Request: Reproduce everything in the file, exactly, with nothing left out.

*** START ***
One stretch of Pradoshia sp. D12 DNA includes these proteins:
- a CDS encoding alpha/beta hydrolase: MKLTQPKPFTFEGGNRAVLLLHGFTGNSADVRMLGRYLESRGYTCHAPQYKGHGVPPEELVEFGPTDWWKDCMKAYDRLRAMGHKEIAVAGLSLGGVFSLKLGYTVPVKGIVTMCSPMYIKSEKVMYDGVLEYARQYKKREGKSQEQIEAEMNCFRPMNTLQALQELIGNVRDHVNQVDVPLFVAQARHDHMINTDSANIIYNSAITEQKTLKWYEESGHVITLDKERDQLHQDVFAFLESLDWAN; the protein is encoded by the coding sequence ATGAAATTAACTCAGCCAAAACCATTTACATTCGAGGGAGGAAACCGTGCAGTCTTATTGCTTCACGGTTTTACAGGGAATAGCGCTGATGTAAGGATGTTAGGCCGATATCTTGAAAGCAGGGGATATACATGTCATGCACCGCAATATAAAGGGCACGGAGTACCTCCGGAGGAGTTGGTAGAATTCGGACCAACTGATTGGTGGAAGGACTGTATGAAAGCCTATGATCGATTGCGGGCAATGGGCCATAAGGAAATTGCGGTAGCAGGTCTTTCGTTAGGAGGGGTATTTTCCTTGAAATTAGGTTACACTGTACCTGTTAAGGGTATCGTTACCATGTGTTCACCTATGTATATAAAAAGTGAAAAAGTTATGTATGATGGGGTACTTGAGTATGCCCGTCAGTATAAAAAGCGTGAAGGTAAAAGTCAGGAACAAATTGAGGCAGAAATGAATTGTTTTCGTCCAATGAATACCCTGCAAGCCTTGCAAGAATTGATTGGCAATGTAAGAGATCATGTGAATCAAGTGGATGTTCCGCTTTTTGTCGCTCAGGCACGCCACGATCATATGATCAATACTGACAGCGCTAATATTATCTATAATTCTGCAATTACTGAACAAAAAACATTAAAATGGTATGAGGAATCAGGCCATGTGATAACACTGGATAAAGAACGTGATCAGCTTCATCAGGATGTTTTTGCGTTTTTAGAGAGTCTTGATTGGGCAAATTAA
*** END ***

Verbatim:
One stretch of Pradoshia sp. D12 DNA includes these proteins:
- a CDS encoding alpha/beta hydrolase: MKLTQPKPFTFEGGNRAVLLLHGFTGNSADVRMLGRYLESRGYTCHAPQYKGHGVPPEELVEFGPTDWWKDCMKAYDRLRAMGHKEIAVAGLSLGGVFSLKLGYTVPVKGIVTMCSPMYIKSEKVMYDGVLEYARQYKKREGKSQEQIEAEMNCFRPMNTLQALQELIGNVRDHVNQVDVPLFVAQARHDHMINTDSANIIYNSAITEQKTLKWYEESGHVITLDKERDQLHQDVFAFLESLDWAN; the protein is encoded by the coding sequence ATGAAATTAACTCAGCCAAAACCATTTACATTCGAGGGAGGAAACCGTGCAGTCTTATTGCTTCACGGTTTTACAGGGAATAGCGCTGATGTAAGGATGTTAGGCCGATATCTTGAAAGCAGGGGATATACATGTCATGCACCGCAATATAAAGGGCACGGAGTACCTCCGGAGGAGTTGGTAGAATTCGGACCAACTGATTGGTGGAAGGACTGTATGAAAGCCTATGATCGATTGCGGGCAATGGGCCATAAGGAAATTGCGGTAGCAGGTCTTTCGTTAGGAGGGGTATTTTCCTTGAAATTAGGTTACACTGTACCTGTTAAGGGTATCGTTACCATGTGTTCACCTATGTATATAAAAAGTGAAAAAGTTATGTATGATGGGGTACTTGAGTATGCCCGTCAGTATAAAAAGCGTGAAGGTAAAAGTCAGGAACAAATTGAGGCAGAAATGAATTGTTTTCGTCCAATGAATACCCTGCAAGCCTTGCAAGAATTGATTGGCAATGTAAGAGATCATGTGAATCAAGTGGATGTTCCGCTTTTTGTCGCTCAGGCACGCCACGATCATATGATCAATACTGACAGCGCTAATATTATCTATAATTCTGCAATTACTGAACAAAAAACATTAAAATGGTATGAGGAATCAGGCCATGTGATAACACTGGATAAAGAACGTGATCAGCTTCATCAGGATGTTTTTGCGTTTTTAGAGAGTCTTGATTGGGCAAATTAA